Despite a 97% vote in favour of strike action by CWU members, the High Court has granted Royal Mail an injunction to stop the strikes, writes David McAllister
The decision by the High Court on Wednesday against the planned strike action by postal workers in the CWU is an absolute disgrace, and should be viewed as such by every single trade unionist and every single person in the country who wants to protect our public services and see an alternative to austerity. Royal Mail bosses have spitefully used the courts to prevent 110,000 workers from protecting their own pay and conditions, despite a huge 97% in favour of strike action on a 75% turnout. This is draconian rule by a tiny minority against a huge majority, and is a battle which should concern us all.
Even after the privatisation of Royal Mail in 2013, postal workers have continually fought to uphold the public service ethos in the face of the profiteers’ greedy agenda, with agreed protections on pay and conditions, resistance to casualised work and zero-hours contracts, and for a reliable 6-day-week delivery service to every part of the country.
Specifically, this strike concerns Royal Mail’s Universal Service Obligation, which upholds many of the agreements workers have fought for, and the ‘four pillars of agreement’ which also ensures that workers are able to have an input in the future direction of the industry.
This has all been brazenly abandoned by the Royal Mail CEO Rico Back, who receives a £2.7 million pay packet, which he pays no tax on as he is based in Switzerland. While consistently refusing to consult with the CWU, Back has brought in reforms to deepen privatisation, reduce Royal Mail to a 5-day-week resulting in 20,000 job losses, and to weaken legal protections. Assisting him was Donald Muir, a management consultant whose firm once charged the NHS £935,000 in a single year for advice on pro-market reforms, and who were branded as ‘racketeers’ as a result.
That these people are now using the courts to halt opposition to such an arrogant disregard for worker-employer agreements is incredible. One complaint made by Royal Mail bosses is that strikes will cause disruption during the General Election and the Christmas period. No worker trying to defend their own conditions should ever give in to this kind of moral blackmail. This is simply a war of bosses against workers, and we should be as clear as our enemies which side we are on.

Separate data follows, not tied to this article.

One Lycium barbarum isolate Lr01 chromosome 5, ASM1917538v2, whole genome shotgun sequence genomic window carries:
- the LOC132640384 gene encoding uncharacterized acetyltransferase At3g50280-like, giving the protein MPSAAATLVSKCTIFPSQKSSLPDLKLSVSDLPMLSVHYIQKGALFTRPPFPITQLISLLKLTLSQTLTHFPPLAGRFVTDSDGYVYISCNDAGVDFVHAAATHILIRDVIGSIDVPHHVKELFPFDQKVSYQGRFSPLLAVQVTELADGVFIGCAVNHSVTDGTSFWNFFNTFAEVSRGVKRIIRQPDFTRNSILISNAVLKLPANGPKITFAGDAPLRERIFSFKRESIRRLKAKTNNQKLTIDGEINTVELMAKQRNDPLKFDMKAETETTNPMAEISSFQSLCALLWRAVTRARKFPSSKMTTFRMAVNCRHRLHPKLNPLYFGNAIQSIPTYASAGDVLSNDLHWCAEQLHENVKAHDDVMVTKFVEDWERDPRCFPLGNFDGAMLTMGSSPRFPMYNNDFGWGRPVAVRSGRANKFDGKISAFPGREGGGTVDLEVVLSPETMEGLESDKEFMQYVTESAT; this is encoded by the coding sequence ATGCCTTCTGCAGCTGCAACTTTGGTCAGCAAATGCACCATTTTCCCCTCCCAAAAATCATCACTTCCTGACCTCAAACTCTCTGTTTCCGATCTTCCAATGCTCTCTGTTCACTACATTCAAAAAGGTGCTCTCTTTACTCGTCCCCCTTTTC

Another complaint is that workers intercepted their own ballots and submitted them while still at work, instead of delivering them to themselves and voting at home instead. Well, so what? This appears to be yet another component of anti-union legislation which throws up as many roadblocks to workers’ resistance as possible. It is also a bit rich coming from employers who have shown a greater disregard for the rules than anyone else.
Along with their use of social media to publicise gate meetings and balloting at work, the CWU has been an inspiration right across the labour movement in the innovation and workplace organisation it has used in order to smash the draconian ballot threshold brought in the Trade Union Act in 2016. Royal Mail bosses are simply sore losers who are now fighting a class war through the courts.
The High Court decision comes on the same day that rail bosses at Interserve called the British Transport Police to a redundancy meeting in an attempt to remove Steve Hedley of the RMT union, denying workers their right to union representation. Every form of resistance possible should be used to oppose these attempts by bosses to use the law for union-busting operations.
In the end, the power of bosses over workers looks to institutions which we didn't elect and which aren't on our side.
As CWU wrote on Twitter in response to the decision, this is “110,000 workers vs the establishment… stand strong. We will not be moved”. Postal workers are in the front line of a battle to defend all public services, defeat austerity, reverse privatisation, and to bring to an end to nearly 10 years of rotten Tory governments. They need our solidarity.
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